Extract, load, transform (ELT) tools have the same purpose as ETL tools but the process is slightly different. ELT loads data into the central repository immediately after extraction instead of waiting to transform it. This approach is becoming popular with the rise of cloud storage instead of on-premise solutions, but ELT is still a relatively new process and tools are still evolving. Some organizations need both ETL and ELT tools for gathering data.
What types of ETL tools are available today?
There are many different ETL tools on the market today. Some tools may work better for one organization than another. An ETL tool’s effectiveness depends on a variety of factors including data governance practices and an organization’s current data technology solutions. In general, most modern ETL tools fall into these broad categories:
Legacy ETL tools
These ETL tools are the most traditional in their approach. They provide the essential function of ETL for data integration but tend to be more difficult to scale, slower to deploy, and more code intensive with less automation than other tools on the market.
Open-source ETL tools
While legacy ETL tools typically work exclusively with structured data, open-source ETL tools can process data in a wider variety of structures and formats. They are also more flexible, scalable, and quicker to deploy.
Cloud-based ETL tools
Cloud-based ETL tools are the most agile option on the market. The nature of the cloud means data is more readily available and that tools can scale with increased flexibility and speed. As more data sources move to the cloud or become a hybrid of on-premise and cloud data, cloud-based ETL tools are becoming essential for data integration.
Real-time ETL tools
Even if an ETL tool is cloud-based, it may still be processing data in batches. Real-time ETL tools capture data constantly, delivering results and reports in — you guessed it — real time. With real-time ETL tools, organizations can query streaming data sources like social media searches or Internet of Things (IoT) sensors and provide immediate responses.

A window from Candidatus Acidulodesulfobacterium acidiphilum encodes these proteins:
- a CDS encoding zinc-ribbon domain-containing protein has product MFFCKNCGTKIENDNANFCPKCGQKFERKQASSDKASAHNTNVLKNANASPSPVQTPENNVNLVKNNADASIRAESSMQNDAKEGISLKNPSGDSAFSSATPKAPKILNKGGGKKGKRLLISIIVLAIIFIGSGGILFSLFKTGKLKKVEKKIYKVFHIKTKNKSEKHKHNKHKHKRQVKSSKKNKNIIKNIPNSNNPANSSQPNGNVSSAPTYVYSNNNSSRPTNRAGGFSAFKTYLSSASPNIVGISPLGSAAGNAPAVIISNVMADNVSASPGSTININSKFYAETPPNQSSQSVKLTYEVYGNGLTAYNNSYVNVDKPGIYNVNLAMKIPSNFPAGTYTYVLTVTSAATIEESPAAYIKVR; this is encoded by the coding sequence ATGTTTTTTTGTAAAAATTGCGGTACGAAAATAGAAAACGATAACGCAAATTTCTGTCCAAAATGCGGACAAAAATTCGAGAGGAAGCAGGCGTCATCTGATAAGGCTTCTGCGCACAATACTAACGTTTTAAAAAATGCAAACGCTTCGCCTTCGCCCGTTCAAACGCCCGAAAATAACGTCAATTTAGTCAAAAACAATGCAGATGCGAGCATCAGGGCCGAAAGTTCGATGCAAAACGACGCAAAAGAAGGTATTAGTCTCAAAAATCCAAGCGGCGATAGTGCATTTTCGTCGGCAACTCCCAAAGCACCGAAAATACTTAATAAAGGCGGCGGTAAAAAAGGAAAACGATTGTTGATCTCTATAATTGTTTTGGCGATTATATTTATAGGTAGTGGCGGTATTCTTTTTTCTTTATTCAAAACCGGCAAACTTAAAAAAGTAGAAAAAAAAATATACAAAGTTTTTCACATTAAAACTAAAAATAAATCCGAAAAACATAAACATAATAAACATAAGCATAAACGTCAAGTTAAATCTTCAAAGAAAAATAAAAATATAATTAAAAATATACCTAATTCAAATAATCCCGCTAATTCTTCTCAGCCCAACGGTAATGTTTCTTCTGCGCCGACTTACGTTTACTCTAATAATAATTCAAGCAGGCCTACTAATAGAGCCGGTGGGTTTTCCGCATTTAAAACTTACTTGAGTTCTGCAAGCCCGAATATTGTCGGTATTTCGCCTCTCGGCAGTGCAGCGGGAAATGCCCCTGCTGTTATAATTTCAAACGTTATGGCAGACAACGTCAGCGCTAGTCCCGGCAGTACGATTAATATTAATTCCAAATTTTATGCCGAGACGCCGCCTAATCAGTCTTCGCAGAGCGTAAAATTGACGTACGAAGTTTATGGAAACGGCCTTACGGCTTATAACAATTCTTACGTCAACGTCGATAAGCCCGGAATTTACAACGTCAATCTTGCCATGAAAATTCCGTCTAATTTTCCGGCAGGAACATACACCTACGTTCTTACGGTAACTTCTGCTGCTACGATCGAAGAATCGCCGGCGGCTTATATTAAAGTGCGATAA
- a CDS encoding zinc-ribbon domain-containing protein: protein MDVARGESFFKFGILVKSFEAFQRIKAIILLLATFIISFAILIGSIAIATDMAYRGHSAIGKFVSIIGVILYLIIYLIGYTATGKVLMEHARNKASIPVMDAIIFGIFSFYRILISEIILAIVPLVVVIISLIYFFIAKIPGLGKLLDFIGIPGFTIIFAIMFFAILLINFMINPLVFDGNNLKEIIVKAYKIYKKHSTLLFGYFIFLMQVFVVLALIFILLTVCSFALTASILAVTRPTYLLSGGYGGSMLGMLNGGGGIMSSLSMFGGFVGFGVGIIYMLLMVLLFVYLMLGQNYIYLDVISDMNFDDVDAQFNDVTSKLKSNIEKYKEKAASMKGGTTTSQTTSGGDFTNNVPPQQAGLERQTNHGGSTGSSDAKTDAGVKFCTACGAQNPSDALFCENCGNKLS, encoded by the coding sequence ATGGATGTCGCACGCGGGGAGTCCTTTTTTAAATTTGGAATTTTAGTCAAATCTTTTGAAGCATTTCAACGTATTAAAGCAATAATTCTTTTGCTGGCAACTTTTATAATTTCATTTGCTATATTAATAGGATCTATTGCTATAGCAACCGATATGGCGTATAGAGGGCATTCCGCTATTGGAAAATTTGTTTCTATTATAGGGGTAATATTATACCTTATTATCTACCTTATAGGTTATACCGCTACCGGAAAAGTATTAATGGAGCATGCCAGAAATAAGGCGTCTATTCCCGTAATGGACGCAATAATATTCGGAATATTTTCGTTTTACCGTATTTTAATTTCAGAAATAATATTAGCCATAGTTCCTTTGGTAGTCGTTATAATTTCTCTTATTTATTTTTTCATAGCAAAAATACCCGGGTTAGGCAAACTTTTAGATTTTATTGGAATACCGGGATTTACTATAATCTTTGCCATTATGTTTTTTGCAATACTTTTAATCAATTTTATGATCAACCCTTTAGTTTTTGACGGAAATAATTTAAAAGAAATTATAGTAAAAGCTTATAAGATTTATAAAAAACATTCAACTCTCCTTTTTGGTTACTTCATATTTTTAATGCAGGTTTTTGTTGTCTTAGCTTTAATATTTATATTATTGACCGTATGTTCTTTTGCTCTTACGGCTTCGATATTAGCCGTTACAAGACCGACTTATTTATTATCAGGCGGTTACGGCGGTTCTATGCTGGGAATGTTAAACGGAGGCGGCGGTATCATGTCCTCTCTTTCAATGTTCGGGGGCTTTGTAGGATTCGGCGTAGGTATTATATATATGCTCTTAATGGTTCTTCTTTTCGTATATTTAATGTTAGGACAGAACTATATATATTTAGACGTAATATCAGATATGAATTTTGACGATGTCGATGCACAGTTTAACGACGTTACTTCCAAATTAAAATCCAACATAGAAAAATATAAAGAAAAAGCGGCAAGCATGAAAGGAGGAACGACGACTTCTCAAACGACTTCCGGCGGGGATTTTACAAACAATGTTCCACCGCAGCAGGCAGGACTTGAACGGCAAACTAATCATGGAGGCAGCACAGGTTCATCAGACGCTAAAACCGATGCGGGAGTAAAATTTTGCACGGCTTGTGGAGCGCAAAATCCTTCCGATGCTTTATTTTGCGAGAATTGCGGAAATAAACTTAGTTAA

How do different industries use ETL tools?
Across industries, ETL tools can help manage data and offer more complete views of customers, transactions, and KPIs.
Retailers can combine customer information like name, location, and purchase history with transactional data like sales. Healthcare providers can bring together patient information, healthcare history, and ongoing insurance claims.
ETL tools can also consolidate data from different organizations like in the case of a business merger or between an organization and its partners or vendors.
Other common use cases for ETL include migrating current data stores to the cloud, incorporating machine learning and AI into an organization’s data strategy, and collecting customer data from multiple platforms to offer better personalization and deliver improved user experiences.
How will ETL tools evolve in the future?
ETL tools will continue to be essential as the volume of data organizations collect grows exponentially. IoT will contribute to this vast data collection with streaming data.
Organizations will rely more heavily on ETL tools as they prepare to deploy machine learning and AI processes that require extensive data stores.
ETL tools will continue to evolve and improve by focusing on ease of use. Domo’s magic ETL is one example. Traditional ETL processes require IT professionals to manage the technical aspects of data integration and analytics. Magic ETL is a drag and drop interface that eliminates the coding skills gap. Anyone can direct data and pull reports, which democratizes data analytics and reduces typical data bottlenecks.